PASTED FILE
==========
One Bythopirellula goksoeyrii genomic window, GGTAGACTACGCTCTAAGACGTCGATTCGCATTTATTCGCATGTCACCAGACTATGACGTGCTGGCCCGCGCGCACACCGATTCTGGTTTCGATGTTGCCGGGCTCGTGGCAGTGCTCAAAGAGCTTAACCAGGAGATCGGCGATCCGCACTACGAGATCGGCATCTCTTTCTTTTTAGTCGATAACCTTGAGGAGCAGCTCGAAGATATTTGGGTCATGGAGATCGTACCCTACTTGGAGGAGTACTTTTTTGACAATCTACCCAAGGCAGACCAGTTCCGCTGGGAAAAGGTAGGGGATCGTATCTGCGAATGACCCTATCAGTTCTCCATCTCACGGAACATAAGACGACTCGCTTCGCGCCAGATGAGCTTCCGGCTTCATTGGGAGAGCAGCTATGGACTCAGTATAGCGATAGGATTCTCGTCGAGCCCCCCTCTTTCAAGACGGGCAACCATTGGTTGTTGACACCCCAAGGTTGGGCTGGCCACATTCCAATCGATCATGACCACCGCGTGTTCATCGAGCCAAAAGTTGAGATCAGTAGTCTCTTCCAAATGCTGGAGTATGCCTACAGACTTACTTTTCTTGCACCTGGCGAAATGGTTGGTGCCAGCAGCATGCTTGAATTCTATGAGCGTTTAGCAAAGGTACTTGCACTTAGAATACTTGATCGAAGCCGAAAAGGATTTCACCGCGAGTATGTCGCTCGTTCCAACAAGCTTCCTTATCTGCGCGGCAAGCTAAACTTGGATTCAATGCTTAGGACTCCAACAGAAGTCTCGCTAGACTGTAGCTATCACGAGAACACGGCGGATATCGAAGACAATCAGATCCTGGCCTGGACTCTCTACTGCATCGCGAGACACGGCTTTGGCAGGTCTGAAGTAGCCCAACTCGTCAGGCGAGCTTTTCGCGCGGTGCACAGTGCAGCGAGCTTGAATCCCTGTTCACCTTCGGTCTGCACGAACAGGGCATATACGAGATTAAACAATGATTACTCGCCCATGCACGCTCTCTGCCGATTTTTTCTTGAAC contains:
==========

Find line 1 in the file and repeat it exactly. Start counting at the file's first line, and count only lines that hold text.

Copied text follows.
One Bythopirellula goksoeyrii genomic window, GGTAGACTACGCTCTAAGACGTCGATTCGCATTTATTCGCATGTCACCAGACTATGACGTGCTGGCCCGCGCGCACACCGATTCTGGTTTCGATGTTGCCGGGCTCGTGGCAGTGCTCAAAGAGCTTAACCAGGAGATCGGCGATCCGCACTACGAGATCGGCATCTCTTTCTTTTTAGTCGATAACCTTGAGGAGCAGCTCGAAGATATTTGGGTCATGGAGATCGTACCCTACTTGGAGGAGTACTTTTTTGACAATCTACCCAAGGCAGACCAGTTCCGCTGGGAAAAGGTAGGGGATCGTATCTGCGAATGACCCTATCAGTTCTCCATCTCACGGAACATAAGACGACTCGCTTCGCGCCAGATGAGCTTCCGGCTTCATTGGGAGAGCAGCTATGGACTCAGTATAGCGATAGGATTCTCGTCGAGCCCCCCTCTTTCAAGACGGGCAACCATTGGTTGTTGACACCCCAAGGTTGGGCTGGCCACATTCCAATCGATCATGACCACCGCGTGTTCATCGAGCCAAAAGTTGAGATCAGTAGTCTCTTCCAAATGCTGGAGTATGCCTACAGACTTACTTTTCTTGCACCTGGCGAAATGGTTGGTGCCAGCAGCATGCTTGAATTCTATGAGCGTTTAGCAAAGGTACTTGCACTTAGAATACTTGATCGAAGCCGAAAAGGATTTCACCGCGAGTATGTCGCTCGTTCCAACAAGCTTCCTTATCTGCGCGGCAAGCTAAACTTGGATTCAATGCTTAGGACTCCAACAGAAGTCTCGCTAGACTGTAGCTATCACGAGAACACGGCGGATATCGAAGACAATCAGATCCTGGCCTGGACTCTCTACTGCATCGCGAGACACGGCTTTGGCAGGTCTGAAGTAGCCCAACTCGTCAGGCGAGCTTTTCGCGCGGTGCACAGTGCAGCGAGCTTGAATCCCTGTTCACCTTCGGTCTGCACGAACAGGGCATATACGAGATTAAACAATGATTACTCGCCCATGCACGCTCTCTGCCGATTTTTTCTTGAAC contains: